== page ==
By Ali Crosby
The Maintainers is a global research network interested in the concepts of maintenance, infrastructure, repair, and the myriad forms of labor and expertise that sustain our human-built world. This October I attended the third of their series of conferences. I gave a paper about Frontyard as a collective maintenance project in a city with smart city agendas on the horizon. On the panel was Pamela Robinson, Kevin Rogan, and Carole Voulgaris.
First a few notes on the event itself, which was structured around four tracks (information, transport, software and a general track), and also included an unconference track and workshops such as the mending as protest. While there were lots of scholars there (from STS, history, engineering, information and computer sciences) it was not only an academic conference. Rather, people were talking through practice, about projects they maintain in government institutions, not-for-profits, companies and universities. The goals to bring practitioners, policy-makers, researchers, and activists together was clear.
Collaborative notes were set up on day 1 for each track. These are available here: General Track: http://bit.ly/miii-notes-general… Information Track: http://bit.ly/miii-notes-info Software Track: http://bit.ly/miii-notes-software… Transportation Track: http://bit.ly/miii-notes-transportation2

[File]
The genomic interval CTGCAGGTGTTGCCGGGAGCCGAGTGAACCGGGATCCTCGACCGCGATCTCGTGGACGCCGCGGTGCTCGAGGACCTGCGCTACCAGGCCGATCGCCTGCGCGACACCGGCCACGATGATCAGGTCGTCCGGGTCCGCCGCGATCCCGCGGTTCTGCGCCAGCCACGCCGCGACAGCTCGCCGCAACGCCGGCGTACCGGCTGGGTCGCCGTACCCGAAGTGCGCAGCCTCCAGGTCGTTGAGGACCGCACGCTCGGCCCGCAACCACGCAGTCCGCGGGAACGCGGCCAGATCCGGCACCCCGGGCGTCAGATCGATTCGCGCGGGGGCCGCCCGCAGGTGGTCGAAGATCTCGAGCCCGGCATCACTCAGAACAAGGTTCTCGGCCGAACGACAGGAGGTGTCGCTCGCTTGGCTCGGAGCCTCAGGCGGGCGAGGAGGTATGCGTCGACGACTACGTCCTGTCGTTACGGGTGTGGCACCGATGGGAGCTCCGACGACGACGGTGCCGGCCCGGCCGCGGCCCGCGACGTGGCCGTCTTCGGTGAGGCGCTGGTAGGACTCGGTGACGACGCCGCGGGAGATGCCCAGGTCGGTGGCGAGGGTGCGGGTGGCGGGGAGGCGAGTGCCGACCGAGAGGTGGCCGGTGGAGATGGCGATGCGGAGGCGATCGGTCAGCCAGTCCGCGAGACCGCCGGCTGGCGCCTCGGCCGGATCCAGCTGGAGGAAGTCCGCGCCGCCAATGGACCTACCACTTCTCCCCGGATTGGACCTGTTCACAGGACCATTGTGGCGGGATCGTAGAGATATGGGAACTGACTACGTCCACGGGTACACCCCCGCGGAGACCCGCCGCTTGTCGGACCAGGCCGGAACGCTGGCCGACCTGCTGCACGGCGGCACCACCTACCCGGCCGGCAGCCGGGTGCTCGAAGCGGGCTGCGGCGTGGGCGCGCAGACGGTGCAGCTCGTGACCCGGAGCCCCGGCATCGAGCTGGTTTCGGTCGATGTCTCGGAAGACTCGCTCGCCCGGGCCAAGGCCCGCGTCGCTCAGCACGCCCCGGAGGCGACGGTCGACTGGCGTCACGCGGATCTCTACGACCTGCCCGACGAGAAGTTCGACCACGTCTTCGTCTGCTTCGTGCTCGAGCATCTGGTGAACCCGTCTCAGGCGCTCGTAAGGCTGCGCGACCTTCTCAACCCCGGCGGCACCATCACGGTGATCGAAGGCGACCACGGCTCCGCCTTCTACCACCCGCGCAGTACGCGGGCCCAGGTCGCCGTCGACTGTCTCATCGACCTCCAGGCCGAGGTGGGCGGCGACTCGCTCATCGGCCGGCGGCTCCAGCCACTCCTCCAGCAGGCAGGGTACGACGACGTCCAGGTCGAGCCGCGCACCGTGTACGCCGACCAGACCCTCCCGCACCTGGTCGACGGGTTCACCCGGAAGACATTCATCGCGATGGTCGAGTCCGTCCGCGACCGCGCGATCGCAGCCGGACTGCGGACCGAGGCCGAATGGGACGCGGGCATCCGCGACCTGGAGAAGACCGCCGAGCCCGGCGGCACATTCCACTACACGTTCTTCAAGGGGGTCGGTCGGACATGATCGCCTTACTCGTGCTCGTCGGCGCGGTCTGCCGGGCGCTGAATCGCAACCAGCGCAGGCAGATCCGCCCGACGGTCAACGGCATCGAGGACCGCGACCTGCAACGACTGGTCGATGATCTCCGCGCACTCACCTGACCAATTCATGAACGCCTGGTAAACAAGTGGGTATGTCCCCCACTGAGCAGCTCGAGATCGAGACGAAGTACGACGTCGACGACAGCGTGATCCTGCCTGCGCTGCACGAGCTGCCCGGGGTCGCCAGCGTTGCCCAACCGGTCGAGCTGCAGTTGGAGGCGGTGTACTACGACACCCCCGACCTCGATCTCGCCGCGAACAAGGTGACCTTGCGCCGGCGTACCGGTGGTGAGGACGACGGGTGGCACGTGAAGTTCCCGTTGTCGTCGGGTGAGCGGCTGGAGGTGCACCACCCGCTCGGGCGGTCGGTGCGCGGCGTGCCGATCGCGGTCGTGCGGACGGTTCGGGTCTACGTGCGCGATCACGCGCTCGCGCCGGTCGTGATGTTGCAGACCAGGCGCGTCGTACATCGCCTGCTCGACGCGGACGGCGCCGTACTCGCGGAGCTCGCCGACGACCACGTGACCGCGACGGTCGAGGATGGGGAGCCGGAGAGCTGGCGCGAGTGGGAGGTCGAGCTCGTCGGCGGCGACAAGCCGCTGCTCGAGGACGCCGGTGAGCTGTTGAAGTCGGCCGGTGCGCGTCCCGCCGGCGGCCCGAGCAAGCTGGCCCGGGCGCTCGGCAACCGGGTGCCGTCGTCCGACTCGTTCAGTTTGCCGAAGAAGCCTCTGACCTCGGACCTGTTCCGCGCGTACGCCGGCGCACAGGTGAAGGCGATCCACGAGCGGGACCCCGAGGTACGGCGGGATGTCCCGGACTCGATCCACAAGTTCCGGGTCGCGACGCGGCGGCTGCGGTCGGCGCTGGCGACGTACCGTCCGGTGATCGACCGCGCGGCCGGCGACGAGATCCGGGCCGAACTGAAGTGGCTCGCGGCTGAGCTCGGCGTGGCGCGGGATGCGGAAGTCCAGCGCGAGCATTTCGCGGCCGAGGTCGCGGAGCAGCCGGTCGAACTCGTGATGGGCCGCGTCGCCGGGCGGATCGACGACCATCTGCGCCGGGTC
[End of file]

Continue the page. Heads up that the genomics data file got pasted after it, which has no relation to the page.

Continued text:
In terms of highlights relevant to our work on repair in Australia, the concept of stewardship and care was strong throughout the conference. This included recurring questions about responsibility and exploitation as well as an acknowledgement that maintenance covers a diverse range of practices , both preventative and reactive, which often are driven by a moral imperative. In a neoliberal context, volunteering to look after infrastructure, for example, lets corporations and governments off the hook.
The perceived tension between innovation and maintenance came up often, as participants were there to improve things, and also to look after what we’ve got. This is relevant to software (do you work on an imperfect open source project or start something different?), transport (are current public transport networks the best way to ensure mobility for all sectors of societies? I think of the variety of systems in Jakarta and the lack of real commitment to any of them), and information (archiving protocols need to be decolonised, and records need to be tended, which the work of Kirsten Thorpe has helped me understand).
And the other ‘take-away’ (that’s what they say here) is that maintenance and repair may be a global movement, we may share tools and approaches, but local applications vary. Global systems are the most difficult to maintain, so why would we do that to ourselves? The Maintainers, like no other collective project I have come across, is committed to the myriad forms of labor and expertise that sustain our human-built world. But this world is from a US perspective, which has its limitations, most noticeable as an outsider (e.g. Mel Gregg gave a great keynote, referring several times to the ‘strange’ sales culture that drives social relations and therefore work practices in California) . In the UK, activists (such as the wonderful Laura James) have worked on their own version of The Maintainers to create The Festival of Maintenance. I wrap up by asking, what are we going to do in Australia?